If $A$ is a commutative algebra over an algebraically closed field $k$, and $\rho:A \rightarrow End(V)$ is an irreducible representation of $A$ (where, a priori, $V$ may be infinite dimensional), can we conclude that $V$ must be one-dimensional? This is easy to show if we assume $V$ is finite dimensional. It is also true if $A$ is a $C^*$-algebra, $V$ is a (complex) Hilbert space, $End(V)$ denotes bounded operators, $\rho$ preserves conjugation (but is not required to be continuous), and irreducible means no closed subrepresentations, using some spectral theory. But is it true in the algebraic sense with no further restrictions on $A$ or $V$?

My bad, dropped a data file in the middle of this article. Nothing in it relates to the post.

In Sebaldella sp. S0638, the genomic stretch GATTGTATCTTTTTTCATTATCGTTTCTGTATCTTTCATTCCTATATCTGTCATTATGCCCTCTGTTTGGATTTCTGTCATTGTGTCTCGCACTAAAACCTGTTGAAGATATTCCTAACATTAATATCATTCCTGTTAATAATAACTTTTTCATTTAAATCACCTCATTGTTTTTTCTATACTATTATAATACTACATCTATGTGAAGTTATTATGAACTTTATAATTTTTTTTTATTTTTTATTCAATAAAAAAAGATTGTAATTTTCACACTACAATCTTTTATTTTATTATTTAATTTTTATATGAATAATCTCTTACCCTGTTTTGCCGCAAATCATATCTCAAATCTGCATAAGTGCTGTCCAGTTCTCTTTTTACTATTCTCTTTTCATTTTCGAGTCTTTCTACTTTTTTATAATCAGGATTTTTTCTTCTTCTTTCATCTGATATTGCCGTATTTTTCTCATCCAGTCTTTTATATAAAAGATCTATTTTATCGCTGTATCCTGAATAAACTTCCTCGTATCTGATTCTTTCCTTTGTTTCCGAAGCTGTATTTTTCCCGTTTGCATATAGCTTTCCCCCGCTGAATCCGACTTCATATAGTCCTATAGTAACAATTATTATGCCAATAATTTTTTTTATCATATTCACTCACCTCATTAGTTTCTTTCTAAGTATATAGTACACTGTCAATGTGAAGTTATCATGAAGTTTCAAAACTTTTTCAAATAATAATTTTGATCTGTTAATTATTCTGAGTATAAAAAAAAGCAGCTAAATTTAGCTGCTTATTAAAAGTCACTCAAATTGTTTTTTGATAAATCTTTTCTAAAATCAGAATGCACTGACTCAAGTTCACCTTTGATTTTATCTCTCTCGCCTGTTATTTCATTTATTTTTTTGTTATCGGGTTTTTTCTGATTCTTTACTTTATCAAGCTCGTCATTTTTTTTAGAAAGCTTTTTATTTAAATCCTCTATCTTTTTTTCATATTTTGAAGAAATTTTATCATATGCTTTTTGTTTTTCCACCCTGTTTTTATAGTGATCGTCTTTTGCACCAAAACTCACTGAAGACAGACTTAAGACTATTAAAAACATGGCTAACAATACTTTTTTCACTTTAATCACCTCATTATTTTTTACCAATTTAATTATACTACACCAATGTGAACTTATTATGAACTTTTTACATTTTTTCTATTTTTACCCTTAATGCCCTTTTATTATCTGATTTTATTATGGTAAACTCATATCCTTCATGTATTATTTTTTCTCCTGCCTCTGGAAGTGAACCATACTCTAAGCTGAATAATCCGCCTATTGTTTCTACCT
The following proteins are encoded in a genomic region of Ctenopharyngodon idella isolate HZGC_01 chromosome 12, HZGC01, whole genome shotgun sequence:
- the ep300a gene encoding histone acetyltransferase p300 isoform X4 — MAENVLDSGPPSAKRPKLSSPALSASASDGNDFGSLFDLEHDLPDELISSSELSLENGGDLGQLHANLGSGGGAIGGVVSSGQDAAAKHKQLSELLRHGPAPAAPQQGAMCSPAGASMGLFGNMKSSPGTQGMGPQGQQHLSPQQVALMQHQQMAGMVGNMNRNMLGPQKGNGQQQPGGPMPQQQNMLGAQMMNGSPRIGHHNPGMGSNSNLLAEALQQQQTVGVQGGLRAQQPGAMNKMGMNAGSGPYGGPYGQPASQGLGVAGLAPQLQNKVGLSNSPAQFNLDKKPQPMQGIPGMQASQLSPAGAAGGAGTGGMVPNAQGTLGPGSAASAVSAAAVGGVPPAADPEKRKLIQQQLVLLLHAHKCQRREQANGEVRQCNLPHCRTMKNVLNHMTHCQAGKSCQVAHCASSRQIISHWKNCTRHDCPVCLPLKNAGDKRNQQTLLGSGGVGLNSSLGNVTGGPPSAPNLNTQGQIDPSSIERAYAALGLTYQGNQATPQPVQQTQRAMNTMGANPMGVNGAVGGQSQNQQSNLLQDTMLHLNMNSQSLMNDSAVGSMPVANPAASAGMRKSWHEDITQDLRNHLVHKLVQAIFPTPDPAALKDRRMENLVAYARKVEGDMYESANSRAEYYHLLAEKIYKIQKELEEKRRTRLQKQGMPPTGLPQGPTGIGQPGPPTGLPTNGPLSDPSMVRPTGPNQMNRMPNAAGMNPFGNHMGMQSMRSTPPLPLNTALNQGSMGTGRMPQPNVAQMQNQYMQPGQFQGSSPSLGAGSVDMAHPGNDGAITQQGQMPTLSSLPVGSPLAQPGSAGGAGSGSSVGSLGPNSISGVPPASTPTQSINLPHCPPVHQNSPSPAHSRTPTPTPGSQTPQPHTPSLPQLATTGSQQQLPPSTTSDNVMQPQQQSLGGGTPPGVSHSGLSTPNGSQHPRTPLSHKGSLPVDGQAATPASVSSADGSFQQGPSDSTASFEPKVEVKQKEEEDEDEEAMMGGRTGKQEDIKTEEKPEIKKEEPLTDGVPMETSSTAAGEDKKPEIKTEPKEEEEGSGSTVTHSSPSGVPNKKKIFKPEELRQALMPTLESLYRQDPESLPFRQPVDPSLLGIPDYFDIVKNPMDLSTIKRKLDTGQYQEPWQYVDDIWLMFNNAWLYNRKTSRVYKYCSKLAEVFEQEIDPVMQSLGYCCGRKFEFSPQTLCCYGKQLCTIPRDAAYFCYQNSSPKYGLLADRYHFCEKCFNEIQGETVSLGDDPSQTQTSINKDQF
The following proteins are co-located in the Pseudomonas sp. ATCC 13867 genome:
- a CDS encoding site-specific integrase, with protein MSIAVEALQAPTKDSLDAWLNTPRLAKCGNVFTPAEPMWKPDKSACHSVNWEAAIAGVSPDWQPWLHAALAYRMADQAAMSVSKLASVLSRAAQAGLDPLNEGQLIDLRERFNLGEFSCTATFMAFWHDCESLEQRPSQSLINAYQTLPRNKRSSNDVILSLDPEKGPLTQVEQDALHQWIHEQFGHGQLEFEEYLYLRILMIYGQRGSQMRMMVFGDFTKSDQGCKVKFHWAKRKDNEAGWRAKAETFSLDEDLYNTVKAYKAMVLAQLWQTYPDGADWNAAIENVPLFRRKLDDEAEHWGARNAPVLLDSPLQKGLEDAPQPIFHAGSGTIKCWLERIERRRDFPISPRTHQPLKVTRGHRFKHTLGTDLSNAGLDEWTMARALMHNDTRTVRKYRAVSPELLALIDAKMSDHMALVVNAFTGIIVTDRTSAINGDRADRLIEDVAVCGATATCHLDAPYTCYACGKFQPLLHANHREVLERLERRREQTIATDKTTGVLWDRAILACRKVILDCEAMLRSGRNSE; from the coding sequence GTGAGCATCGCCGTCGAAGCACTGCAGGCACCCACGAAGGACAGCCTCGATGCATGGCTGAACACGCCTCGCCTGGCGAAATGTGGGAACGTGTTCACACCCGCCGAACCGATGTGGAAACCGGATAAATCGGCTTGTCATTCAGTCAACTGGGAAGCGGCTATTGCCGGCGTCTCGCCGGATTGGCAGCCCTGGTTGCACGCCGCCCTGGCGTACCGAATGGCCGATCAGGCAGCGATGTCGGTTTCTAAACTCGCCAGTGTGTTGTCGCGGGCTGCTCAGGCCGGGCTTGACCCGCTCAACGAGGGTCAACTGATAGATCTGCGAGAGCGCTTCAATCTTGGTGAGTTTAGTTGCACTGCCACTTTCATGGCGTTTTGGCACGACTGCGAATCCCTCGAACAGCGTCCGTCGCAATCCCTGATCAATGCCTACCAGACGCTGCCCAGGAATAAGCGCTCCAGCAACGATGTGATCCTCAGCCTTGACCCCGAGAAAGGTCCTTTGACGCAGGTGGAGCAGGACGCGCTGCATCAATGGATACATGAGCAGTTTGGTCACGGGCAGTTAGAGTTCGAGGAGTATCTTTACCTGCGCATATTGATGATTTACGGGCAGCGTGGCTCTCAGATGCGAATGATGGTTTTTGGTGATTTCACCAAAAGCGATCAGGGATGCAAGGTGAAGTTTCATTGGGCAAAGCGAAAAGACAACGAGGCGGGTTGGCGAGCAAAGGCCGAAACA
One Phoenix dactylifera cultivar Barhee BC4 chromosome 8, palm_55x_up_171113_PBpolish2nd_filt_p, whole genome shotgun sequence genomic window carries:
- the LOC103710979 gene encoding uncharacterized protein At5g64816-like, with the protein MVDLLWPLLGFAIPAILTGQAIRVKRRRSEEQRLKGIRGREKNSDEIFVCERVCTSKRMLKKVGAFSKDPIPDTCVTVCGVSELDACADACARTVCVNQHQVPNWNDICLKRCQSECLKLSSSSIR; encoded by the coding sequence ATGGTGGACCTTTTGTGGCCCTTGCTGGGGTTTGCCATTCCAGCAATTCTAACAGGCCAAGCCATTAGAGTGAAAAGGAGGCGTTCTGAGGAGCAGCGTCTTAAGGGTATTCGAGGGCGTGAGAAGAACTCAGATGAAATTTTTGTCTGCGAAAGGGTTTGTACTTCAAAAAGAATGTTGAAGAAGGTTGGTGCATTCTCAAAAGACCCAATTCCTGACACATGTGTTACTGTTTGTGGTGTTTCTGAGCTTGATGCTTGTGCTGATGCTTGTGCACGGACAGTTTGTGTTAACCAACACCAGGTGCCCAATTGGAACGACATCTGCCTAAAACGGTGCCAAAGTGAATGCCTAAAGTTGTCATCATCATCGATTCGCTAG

Edit: Given Dag Oskar Madsen's comment, I will need to place some restrictions on $A$... what if $A$ is finitely-generated?

Double Edit: Faisal's comment takes care of $A$ finitely-generated (and countably generated) over $\mathbb{C}$.